(Resposted from here: link)

About Gil Student

Rabbi Gil Student is the Editor of TorahMusings.com, a leading website on Orthodox Jewish scholarly subjects, and the Book Editor of the Orthodox Union’s Jewish Action magazine. He writes a popular column on issues of Jewish law and thought featured in newspapers and magazines, including The Jewish Link, The Jewish Echo and The Vues. In the past, he has served as the President of the small Jewish publisher Yashar Books and as the Managing Editor of OU Press. Rabbi Student currently is serving his third term on the Executive Committee of the Rabbinical Council of America and also serves as the Director of the Halacha Commission of the Rabbinical Alliance of America. He serves on the Editorial Board of Jewish Action magazineand the Board of OU Press. He has published four English books, the most recent titled Search Engine volume 2: Finding Meaning in Jewish Texts -- Jewish Leadership, and served as the American editor for Morasha Kehillat Yaakov: Essays in Honour of Chief Rabbi Lord Jonathan Sacks.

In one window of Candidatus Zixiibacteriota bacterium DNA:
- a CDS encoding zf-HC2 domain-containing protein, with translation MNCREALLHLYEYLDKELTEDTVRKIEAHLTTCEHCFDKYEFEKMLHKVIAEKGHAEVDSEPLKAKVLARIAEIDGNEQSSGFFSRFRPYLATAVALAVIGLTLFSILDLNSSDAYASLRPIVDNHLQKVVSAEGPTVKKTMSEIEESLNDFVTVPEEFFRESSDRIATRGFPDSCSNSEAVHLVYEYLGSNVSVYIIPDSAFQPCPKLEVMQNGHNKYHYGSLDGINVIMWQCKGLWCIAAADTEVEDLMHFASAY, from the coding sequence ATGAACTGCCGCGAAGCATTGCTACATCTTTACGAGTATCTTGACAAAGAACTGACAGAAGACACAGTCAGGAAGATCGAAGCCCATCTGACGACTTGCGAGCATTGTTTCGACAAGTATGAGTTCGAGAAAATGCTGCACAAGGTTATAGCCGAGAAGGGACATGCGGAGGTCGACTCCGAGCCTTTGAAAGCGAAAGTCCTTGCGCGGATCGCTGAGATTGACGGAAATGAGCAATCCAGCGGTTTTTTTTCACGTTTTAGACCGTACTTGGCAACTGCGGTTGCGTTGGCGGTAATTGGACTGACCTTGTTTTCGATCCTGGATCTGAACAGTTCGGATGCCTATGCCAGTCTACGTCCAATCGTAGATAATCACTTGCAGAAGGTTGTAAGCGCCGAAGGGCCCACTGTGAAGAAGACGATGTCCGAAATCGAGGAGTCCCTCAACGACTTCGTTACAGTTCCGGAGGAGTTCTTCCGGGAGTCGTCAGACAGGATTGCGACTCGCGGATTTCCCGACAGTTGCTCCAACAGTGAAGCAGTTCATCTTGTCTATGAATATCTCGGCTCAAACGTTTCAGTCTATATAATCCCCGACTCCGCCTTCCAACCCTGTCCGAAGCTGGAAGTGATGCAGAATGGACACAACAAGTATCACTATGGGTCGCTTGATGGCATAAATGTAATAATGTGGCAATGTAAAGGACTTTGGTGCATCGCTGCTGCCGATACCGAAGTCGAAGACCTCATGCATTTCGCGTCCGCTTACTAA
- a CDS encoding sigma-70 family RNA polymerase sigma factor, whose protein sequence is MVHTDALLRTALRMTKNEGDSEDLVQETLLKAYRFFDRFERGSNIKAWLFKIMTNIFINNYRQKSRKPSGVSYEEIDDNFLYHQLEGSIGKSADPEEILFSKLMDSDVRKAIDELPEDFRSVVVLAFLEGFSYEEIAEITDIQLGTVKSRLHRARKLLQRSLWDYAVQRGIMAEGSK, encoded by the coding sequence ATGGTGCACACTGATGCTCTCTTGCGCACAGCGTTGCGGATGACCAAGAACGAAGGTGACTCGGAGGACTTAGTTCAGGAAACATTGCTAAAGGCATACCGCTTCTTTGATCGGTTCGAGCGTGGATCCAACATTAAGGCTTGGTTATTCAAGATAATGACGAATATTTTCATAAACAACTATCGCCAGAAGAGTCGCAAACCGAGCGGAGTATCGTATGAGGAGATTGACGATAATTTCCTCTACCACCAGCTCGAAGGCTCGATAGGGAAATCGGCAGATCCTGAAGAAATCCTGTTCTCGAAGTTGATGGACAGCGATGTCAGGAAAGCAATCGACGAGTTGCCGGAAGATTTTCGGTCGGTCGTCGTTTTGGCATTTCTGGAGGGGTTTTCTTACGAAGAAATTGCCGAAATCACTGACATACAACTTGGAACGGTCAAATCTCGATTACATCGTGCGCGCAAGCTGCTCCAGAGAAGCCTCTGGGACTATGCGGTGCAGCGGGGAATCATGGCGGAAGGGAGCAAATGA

1. The rationale to disallow a woman from wearing tefillin stated here is that someone is not allowed to peform a non-obligatory action if there is a chance/possibility that it will result in a violation of Halacha. But we have many situations where this principle is not applied. If we were to follow this principle uniformly, we would not allow someone to be a nazir or to take any sort of neder that might be broken. We would not allow anyone into a beit kenesset unless it was for making a minyan for davening for fear of violating kedushat beit ha-kenesset. and women certainly wouldn’t be allowed in a beit ha’knesset. For those who hold that the obligation of minyan is only on the community and not on the individual, only 10 people would be allowed in shul so as to have a minyan. This obviously sounds very ridiculous becuse it is ridiculous.
    I am not denigrating the issue of guf naki- it is important. But it doesn’t make logical sense to make these sorts of pronouncements and then have them apply only to women in a certain situation. It is very similar to saying that women should not have a tefilla group because of b’rov am hadrat Melech, and then turning around and allowing cholent minyanim, learning minyanim, and every other type of breakaway minyan under the sun. Halcha demands at least some consistency.

  2. Noam: